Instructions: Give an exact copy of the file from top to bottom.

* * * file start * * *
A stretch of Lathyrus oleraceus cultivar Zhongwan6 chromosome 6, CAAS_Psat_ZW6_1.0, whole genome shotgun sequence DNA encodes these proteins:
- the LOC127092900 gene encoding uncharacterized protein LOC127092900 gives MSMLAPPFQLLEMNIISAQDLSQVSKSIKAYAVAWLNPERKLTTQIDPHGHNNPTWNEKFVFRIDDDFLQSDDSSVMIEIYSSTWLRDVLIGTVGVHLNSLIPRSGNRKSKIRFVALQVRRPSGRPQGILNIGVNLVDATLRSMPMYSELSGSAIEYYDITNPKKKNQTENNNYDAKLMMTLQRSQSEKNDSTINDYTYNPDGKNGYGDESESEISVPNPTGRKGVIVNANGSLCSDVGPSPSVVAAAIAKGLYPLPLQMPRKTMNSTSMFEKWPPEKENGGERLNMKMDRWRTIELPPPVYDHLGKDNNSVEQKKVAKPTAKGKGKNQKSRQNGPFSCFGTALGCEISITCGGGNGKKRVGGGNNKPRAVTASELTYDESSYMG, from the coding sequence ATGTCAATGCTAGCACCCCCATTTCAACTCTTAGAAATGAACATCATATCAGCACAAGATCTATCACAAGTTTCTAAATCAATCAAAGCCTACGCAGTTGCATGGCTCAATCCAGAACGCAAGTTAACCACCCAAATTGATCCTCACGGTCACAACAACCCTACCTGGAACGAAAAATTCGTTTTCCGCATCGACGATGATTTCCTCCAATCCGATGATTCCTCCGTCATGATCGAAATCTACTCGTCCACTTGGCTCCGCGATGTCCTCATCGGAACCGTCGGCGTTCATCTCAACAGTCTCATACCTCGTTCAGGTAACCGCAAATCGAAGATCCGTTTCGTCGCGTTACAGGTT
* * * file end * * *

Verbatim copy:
A stretch of Lathyrus oleraceus cultivar Zhongwan6 chromosome 6, CAAS_Psat_ZW6_1.0, whole genome shotgun sequence DNA encodes these proteins:
- the LOC127092900 gene encoding uncharacterized protein LOC127092900 gives MSMLAPPFQLLEMNIISAQDLSQVSKSIKAYAVAWLNPERKLTTQIDPHGHNNPTWNEKFVFRIDDDFLQSDDSSVMIEIYSSTWLRDVLIGTVGVHLNSLIPRSGNRKSKIRFVALQVRRPSGRPQGILNIGVNLVDATLRSMPMYSELSGSAIEYYDITNPKKKNQTENNNYDAKLMMTLQRSQSEKNDSTINDYTYNPDGKNGYGDESESEISVPNPTGRKGVIVNANGSLCSDVGPSPSVVAAAIAKGLYPLPLQMPRKTMNSTSMFEKWPPEKENGGERLNMKMDRWRTIELPPPVYDHLGKDNNSVEQKKVAKPTAKGKGKNQKSRQNGPFSCFGTALGCEISITCGGGNGKKRVGGGNNKPRAVTASELTYDESSYMG, from the coding sequence ATGTCAATGCTAGCACCCCCATTTCAACTCTTAGAAATGAACATCATATCAGCACAAGATCTATCACAAGTTTCTAAATCAATCAAAGCCTACGCAGTTGCATGGCTCAATCCAGAACGCAAGTTAACCACCCAAATTGATCCTCACGGTCACAACAACCCTACCTGGAACGAAAAATTCGTTTTCCGCATCGACGATGATTTCCTCCAATCCGATGATTCCTCCGTCATGATCGAAATCTACTCGTCCACTTGGCTCCGCGATGTCCTCATCGGAACCGTCGGCGTTCATCTCAACAGTCTCATACCTCGTTCAGGTAACCGCAAATCGAAGATCCGTTTCGTCGCGTTACAGGTT